Continuing from Angua’s explanation, one can further say that some scientific work is more observational than theoretical or experimental. Although all experimentation implies observation (or else what’s the point?), there are some circumstances in which one can merely observe and not control the variables. An example would be astronomy in its most common form (I’m not trying to step on Angua the Astronomer’s toes here!).
As a case study, consider the identification of helium in our own sun. 19th century astronomers such as Joseph Norman Lockyer and Pierre Janssen noted (via observation) that the sun’s emission spectrum contained atomic lines that could not be accounted for by any known terrestrial element. They postulated that the sun contained a new element, which they called “helium” after the Greek word for “sun”. Decades later, laboratory experiments were carried out on the gas that we now know as helium, and the atomic emission lines were found to match those in the previously-observed solar spectrum. Bingo! The combination of observation and experiment identified the gas in the sun as the same one as found (in much smaller quantities) on earth. Later theoretical advances (such as quantum theory) enabled scientists to identify exactly which transitions in the helium atom were responsible for the various observed spectral lines.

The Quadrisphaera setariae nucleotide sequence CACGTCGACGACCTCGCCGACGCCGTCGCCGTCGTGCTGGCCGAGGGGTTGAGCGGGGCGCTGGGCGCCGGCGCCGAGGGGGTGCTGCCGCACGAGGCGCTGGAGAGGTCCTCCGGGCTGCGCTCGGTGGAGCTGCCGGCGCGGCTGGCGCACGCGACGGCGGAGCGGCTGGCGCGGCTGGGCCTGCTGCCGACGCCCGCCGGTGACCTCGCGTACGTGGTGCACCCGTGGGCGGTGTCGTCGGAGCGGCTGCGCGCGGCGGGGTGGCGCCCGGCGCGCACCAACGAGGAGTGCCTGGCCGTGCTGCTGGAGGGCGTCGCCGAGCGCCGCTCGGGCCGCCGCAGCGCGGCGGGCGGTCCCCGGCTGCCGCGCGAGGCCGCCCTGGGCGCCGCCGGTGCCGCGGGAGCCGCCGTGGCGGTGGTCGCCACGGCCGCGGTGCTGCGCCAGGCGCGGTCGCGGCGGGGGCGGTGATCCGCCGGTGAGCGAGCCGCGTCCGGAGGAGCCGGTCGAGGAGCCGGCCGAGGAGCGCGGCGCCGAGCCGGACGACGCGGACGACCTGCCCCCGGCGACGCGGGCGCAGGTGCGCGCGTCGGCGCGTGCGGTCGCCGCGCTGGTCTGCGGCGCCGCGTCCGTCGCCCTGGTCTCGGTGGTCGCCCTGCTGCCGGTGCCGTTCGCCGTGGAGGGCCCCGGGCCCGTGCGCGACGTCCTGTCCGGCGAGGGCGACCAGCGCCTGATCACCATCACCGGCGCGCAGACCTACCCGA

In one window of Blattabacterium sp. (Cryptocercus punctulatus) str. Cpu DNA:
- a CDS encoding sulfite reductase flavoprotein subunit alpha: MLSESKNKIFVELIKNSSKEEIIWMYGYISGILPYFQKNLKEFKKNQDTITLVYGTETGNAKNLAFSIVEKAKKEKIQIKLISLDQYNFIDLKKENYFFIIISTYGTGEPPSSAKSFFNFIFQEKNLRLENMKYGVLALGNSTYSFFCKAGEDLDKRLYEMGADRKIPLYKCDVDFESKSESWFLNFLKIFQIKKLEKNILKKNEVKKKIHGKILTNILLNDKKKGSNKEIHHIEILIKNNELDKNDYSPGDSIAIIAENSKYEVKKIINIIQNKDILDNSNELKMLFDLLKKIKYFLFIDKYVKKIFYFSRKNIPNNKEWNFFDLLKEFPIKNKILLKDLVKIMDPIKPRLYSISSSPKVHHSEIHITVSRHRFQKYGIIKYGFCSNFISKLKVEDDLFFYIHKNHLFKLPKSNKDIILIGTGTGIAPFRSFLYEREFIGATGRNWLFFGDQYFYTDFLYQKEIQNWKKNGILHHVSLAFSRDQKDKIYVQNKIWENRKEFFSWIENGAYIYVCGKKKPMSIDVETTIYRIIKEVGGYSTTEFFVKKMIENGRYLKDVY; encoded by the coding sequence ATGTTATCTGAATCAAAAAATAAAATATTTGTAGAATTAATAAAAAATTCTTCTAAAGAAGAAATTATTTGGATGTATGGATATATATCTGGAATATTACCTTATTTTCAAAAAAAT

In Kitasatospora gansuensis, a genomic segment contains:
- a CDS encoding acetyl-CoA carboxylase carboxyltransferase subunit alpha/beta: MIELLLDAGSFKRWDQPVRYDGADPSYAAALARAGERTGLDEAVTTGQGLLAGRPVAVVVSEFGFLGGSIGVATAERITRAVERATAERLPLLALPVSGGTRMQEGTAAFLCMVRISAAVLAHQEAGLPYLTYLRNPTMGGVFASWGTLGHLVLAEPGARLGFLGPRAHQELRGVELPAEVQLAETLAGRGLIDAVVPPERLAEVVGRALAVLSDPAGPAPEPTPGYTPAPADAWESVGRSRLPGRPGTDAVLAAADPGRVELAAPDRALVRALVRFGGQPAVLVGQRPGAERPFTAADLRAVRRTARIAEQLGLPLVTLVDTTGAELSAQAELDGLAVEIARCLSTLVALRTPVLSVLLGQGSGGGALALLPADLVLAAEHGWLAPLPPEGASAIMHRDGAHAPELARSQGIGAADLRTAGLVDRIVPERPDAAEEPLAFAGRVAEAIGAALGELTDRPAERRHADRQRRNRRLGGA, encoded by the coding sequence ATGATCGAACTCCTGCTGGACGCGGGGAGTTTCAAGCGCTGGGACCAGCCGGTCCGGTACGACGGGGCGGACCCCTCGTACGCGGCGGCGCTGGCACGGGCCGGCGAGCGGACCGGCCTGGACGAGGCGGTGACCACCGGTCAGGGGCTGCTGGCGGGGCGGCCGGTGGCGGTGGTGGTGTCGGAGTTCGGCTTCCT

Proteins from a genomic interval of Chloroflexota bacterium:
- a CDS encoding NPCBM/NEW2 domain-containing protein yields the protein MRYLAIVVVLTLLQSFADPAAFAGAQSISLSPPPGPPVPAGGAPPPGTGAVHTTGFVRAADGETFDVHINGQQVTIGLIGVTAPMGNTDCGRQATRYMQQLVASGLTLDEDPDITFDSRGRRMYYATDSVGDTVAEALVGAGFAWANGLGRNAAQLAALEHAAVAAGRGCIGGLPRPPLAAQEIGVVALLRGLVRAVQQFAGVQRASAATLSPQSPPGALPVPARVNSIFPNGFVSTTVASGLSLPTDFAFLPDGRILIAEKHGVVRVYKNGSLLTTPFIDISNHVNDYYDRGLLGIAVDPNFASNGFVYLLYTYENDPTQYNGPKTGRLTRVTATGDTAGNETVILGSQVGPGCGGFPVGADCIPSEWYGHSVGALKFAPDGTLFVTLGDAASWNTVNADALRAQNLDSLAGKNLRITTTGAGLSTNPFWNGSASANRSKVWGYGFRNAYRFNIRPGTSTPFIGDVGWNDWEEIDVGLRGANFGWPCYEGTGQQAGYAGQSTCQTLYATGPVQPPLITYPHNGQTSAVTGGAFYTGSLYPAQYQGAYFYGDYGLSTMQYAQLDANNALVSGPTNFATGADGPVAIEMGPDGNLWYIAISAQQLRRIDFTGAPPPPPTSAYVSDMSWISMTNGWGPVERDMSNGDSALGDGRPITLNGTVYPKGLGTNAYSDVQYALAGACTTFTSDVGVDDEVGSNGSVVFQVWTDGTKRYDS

Think of observation, theory, and experiment as the tripod that holds up scientific research. Without any one of them, the endeavor would fail. As Angua said, without experimental results, the theoretician has no way of verifying his/her computer models. There’s a lot of overlap between disciplines, however, and although one can find people who claim to be “100% theoreticians” it’s unusual to find “100% observers” or “100% experimentalists”. Even “lab rats” (of the human variety, that is) run simulations from time to time.
For a current astronomical mission in which the experimental, observational, and theoretical aspects are easy to identify, take a look at NASA’s “Deep Impact”. This is a probe (launched January 12, 2005) that will make rendezvous with comet Tempel 1 on July 4 of this year (it’s a US mission, and the date is no coincidence…). It’s not just going to observe the comet, however; the probe will launch an “impactor” that will smash into the comet. As it approaches the comet, the impactor’s instruments will relay images back to the “flyby spacecraft”. After impact, the resulting ejected matter will be observed by the flyby spacecraft, and the results sent back to Earth, where the data will be analyzed. This will lead theoreticians to postulate new models of what is occuring in the comet (and what caused its formation), and experimentalists will devise new laboratory experiments to test these hypotheses. The experimental results will refine the hypotheses, and the dance will continue until a next-generation probe is sent to a comet at some time in the future.
[Personal note: a colleague of mine is part of the Deep Impact scientific team, and will be in Hawai’i on July 4 to observe the mission’s climax. I will be involved in the laboratory experiments that will be conducted in the months following the “Impact”. It’s fun stuff!]